Zomato acquires food-at-work startup TongueStun for undisclosed amount

Alibaba-backed online restaurant discovery and food ordering service Zomato has acquired Bengaluru-based startup TongueStun, which aggregates caterers and restaurants to run cafeterias at corporate offices.

Zomato did not disclose the terms of the deal, but said that TongueStun was the largest of its kind player in the food-at-work space and that the company would continue to run independently.

The food ordering giant did add that it would integrate the startup’s offering within its own service to allow employees at large corporate offices to pick up meals from their own cafeterias. This would allow it to acquire an extremely high-frequency use case in the online meals segment.

“We see immense growth opportunity in the food@work space, and with the help of TongueStun we hope we’re able to delight our users at their workplaces as well. This market is very high frequency, and customers are very sticky as they end up placing more than 20 orders a month on the TongueStun platform,” said Deepinder Goyal, Founder & CEO, Zomato.

TongueStun is used by 1,500 companies, including large corporate customers such as Accenture, Mindtree, Genpact, EY and Deloitte. In the release, Zomato claimed that the platform handled 150,000 orders a day, and had over 1,000 service partners on its platform.

Apart from allowing corporates to discover caterers, TongueStun also allows administrators within companies to manage the cafeterias, using technology to allow them to track meal consumption, queue management and employee feedback.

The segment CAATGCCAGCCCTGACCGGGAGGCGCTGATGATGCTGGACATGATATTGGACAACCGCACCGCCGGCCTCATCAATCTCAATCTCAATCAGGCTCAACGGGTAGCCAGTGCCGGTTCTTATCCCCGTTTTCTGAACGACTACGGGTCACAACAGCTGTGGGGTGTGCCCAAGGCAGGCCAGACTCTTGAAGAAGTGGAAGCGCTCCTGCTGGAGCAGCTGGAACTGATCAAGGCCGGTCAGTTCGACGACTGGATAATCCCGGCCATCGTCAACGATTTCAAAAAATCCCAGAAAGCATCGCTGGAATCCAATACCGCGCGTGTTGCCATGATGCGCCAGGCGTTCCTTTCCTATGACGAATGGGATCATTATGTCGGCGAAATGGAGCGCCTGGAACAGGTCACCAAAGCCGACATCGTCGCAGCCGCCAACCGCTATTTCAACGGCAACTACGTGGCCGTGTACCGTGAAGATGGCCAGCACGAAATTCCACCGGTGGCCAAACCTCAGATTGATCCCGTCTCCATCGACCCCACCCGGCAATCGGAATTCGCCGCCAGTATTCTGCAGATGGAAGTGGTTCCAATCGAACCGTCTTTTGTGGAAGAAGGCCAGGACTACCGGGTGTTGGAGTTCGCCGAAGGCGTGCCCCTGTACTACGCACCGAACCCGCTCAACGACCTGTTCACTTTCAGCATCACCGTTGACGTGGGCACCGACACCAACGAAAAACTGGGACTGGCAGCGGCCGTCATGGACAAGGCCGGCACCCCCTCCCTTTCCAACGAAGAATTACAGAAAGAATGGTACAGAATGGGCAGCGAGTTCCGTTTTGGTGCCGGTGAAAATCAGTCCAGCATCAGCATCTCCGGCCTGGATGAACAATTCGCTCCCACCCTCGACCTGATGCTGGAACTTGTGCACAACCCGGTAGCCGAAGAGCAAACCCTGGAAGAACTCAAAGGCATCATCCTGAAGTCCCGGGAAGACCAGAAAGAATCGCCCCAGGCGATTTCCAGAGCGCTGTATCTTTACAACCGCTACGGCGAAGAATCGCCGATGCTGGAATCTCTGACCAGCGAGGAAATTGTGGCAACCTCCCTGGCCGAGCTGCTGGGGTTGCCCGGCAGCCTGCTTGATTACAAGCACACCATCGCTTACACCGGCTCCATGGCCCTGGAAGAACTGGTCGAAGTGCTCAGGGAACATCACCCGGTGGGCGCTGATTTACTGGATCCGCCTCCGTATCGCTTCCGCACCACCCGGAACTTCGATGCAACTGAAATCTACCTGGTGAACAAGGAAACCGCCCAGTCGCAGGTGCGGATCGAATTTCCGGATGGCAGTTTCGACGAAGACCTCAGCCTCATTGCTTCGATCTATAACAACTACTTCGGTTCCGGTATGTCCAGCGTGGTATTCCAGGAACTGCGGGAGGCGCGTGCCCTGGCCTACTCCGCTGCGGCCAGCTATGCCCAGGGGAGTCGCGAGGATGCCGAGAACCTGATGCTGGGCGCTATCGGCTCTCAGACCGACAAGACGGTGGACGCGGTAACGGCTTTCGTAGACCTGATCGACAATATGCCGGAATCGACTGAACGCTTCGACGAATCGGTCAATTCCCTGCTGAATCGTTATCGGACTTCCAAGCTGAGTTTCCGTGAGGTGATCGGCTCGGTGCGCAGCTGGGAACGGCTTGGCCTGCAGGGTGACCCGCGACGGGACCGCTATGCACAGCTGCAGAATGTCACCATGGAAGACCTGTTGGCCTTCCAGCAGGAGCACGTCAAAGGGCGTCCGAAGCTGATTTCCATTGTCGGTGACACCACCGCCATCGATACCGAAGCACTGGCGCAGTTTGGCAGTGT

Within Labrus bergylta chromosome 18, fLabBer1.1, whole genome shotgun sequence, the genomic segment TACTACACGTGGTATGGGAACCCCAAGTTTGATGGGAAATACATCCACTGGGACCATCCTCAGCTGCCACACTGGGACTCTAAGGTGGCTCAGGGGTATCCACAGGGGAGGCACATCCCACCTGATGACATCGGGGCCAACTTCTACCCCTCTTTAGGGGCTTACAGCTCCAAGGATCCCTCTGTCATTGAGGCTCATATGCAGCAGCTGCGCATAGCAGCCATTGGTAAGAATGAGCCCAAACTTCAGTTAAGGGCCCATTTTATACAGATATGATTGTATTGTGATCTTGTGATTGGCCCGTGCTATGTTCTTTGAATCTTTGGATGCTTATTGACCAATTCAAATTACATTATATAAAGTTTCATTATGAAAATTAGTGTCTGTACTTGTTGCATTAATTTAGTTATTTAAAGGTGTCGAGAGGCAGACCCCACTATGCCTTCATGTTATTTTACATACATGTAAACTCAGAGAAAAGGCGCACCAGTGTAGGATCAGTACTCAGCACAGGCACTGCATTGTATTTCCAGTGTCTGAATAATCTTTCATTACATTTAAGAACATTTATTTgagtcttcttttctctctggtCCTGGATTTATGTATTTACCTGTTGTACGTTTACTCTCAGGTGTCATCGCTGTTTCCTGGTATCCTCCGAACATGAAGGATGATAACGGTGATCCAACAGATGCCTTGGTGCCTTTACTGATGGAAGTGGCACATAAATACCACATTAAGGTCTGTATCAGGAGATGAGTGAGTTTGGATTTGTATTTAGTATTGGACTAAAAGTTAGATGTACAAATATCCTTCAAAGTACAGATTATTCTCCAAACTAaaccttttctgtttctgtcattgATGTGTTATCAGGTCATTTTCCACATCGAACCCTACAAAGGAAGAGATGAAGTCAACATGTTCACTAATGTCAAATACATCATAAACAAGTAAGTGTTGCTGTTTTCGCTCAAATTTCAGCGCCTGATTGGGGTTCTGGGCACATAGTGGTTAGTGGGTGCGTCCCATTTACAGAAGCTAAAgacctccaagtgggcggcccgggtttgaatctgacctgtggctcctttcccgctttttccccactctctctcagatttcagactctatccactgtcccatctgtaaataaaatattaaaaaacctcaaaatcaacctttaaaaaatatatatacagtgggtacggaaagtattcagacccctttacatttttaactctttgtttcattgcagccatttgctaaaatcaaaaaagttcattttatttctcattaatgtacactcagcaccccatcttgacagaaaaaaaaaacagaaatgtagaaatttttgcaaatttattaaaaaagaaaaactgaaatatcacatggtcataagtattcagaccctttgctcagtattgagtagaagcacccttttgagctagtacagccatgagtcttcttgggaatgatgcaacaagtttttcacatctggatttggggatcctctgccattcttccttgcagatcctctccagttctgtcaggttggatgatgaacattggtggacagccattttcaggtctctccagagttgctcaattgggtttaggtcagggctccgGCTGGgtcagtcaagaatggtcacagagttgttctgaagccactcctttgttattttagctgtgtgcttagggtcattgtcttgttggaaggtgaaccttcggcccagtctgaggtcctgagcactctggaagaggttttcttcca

The acquisition, which is Zomato’s twelfth globally, will give it a foothold in the market for food ordered by working professionals. While the target group for online food ordering services often order food home, the logistics of delivering food into large corporate workspaces deters them from getting food at work.

The move also comes in the backdrop of Zomato raising $200 million from Ant Financial, an affiliate of China’s largest online retailer Alibaba. In July, when the company turned 10 years old, it announced to its employees that it would begin looking at several other business opportunities turning it into a farm to mouth food company.

This would include services such as sourcing raw vegetables directly from farmers and selling them to restaurants it is affiliated with. The company could even look at selling raw ingredients directly to customers in the future, catering to not just the restaurant cooked food market that is growing quickly in the country.

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